Erika McDowell (Guest)  18:57  

That is such a good question, because we were acquiring companies left and right. And it was okay, great. We've got this call center now merged, says call center and great get these reps trained. Now let's get them rolling on this product. I can remember and I always share the story. Because it was such it just clearly has always stuck with me. But we had bought a bunch of companies that had call centers in the Philippines. And our role was to take the Philippines call center and educate them on all our processes and talking to customers. And you know, obviously people loved having you as support at the time like this is done about 10 years ago or so loved having you as support. So we had to introduce in the Philippines. So we did all this training, we showed him how to do things, gave them metrics as to how to maybe get around in escalation, all this information, and then we made them go live. The amount of escalations our management team took was astronomical. And I just remember what is going on. Like we trained these reps. This isn't you know, we can't figure it out. All we had at the time was this brand new software and I brought up witness.

Alex McBratney (Host)  20:02  

Witness protection.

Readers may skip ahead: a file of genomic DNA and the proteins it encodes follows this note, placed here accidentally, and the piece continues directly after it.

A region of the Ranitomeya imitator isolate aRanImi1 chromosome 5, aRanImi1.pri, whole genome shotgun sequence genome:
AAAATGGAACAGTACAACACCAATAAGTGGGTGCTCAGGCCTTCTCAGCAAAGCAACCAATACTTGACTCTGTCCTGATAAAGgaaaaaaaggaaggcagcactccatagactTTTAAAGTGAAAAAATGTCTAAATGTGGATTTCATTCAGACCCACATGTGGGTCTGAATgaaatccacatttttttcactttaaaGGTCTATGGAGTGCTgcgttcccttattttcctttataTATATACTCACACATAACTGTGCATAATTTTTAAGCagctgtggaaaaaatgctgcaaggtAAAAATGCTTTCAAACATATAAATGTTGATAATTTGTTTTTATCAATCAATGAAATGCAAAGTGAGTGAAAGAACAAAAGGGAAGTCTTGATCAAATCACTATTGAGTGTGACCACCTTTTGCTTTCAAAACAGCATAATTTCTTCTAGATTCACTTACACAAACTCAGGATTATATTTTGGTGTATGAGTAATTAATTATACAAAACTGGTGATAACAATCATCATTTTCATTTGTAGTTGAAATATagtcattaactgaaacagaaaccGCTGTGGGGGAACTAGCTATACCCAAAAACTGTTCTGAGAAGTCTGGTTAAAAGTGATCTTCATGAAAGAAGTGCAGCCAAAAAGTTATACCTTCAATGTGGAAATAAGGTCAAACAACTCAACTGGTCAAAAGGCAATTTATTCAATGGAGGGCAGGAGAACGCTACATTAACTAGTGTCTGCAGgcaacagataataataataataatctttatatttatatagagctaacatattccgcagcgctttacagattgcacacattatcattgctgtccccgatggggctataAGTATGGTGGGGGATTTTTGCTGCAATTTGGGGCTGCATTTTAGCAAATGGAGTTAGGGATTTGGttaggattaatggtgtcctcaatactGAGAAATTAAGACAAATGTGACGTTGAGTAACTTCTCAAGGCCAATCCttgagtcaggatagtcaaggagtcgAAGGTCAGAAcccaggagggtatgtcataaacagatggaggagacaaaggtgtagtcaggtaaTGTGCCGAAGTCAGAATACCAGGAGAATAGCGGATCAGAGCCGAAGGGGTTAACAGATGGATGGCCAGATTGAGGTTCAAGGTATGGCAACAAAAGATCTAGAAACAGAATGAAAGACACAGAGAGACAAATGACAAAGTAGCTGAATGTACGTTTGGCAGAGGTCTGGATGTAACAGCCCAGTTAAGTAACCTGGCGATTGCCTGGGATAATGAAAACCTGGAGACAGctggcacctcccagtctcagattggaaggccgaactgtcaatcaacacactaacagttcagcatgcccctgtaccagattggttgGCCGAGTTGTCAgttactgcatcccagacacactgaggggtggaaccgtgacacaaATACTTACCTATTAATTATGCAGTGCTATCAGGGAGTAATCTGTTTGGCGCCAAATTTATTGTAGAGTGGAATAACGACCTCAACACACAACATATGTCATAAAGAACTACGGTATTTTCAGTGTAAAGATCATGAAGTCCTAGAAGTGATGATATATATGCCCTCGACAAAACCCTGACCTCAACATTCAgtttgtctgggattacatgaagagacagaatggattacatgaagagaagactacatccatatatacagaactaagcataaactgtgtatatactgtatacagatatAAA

Erika McDowell (Guest)  20:02  

Yeah. When this protection, witness you in the act of a bad call, right? Yeah, oh my gosh, we're digging in witness, which was also used for scoring, because we had a QA department that would manually go into witness and pick a call and just score it in the manual scoring, you know, they would just kind of like listen to it and say, Okay, well, this, this went well. And here's why check the box kind of thing. But I just remember having to dig and dig for calls, what's happening and have to find one, and I didn't even know if it was going well, or not going well. So it was basically, hey, we're gonna send some people to the Philippines. That's how we had to try to address it with some people in the Philippines and be there for a month at a time to try to work with the reps on handling these calls. And obviously, not very efficient use of people's time, very, very costly and expensive, you know, versus today, I look at a lot of tech that, you know, and again, I have to really real quick go back to crawl walk run. I could not agree more with that. I'm actually going to totally take that statement. If you guys don't mind. 

Alex McBratney (Host)  20:08  

It's free, I didn't coin it so all yours...

Erika McDowell (Guest)  20:21